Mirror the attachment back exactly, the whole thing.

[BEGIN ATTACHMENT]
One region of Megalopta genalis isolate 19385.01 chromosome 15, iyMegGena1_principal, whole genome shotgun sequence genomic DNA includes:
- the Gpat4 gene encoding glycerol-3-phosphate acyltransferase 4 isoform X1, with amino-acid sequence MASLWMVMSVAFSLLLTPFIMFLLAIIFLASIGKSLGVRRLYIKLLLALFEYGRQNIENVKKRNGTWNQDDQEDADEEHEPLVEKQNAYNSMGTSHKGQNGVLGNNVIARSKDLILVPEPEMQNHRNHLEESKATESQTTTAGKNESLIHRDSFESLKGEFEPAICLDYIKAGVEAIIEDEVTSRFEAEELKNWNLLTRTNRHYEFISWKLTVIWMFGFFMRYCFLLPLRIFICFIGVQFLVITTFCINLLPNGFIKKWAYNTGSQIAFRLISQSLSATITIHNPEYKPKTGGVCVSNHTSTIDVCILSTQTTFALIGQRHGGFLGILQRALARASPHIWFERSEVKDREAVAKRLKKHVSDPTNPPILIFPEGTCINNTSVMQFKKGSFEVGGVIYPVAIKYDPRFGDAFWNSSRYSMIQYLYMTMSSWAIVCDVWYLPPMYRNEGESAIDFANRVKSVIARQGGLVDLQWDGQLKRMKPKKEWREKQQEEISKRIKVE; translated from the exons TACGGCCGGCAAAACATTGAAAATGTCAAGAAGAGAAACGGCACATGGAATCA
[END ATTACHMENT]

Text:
One region of Megalopta genalis isolate 19385.01 chromosome 15, iyMegGena1_principal, whole genome shotgun sequence genomic DNA includes:
- the Gpat4 gene encoding glycerol-3-phosphate acyltransferase 4 isoform X1, with amino-acid sequence MASLWMVMSVAFSLLLTPFIMFLLAIIFLASIGKSLGVRRLYIKLLLALFEYGRQNIENVKKRNGTWNQDDQEDADEEHEPLVEKQNAYNSMGTSHKGQNGVLGNNVIARSKDLILVPEPEMQNHRNHLEESKATESQTTTAGKNESLIHRDSFESLKGEFEPAICLDYIKAGVEAIIEDEVTSRFEAEELKNWNLLTRTNRHYEFISWKLTVIWMFGFFMRYCFLLPLRIFICFIGVQFLVITTFCINLLPNGFIKKWAYNTGSQIAFRLISQSLSATITIHNPEYKPKTGGVCVSNHTSTIDVCILSTQTTFALIGQRHGGFLGILQRALARASPHIWFERSEVKDREAVAKRLKKHVSDPTNPPILIFPEGTCINNTSVMQFKKGSFEVGGVIYPVAIKYDPRFGDAFWNSSRYSMIQYLYMTMSSWAIVCDVWYLPPMYRNEGESAIDFANRVKSVIARQGGLVDLQWDGQLKRMKPKKEWREKQQEEISKRIKVE; translated from the exons TACGGCCGGCAAAACATTGAAAATGTCAAGAAGAGAAACGGCACATGGAATCA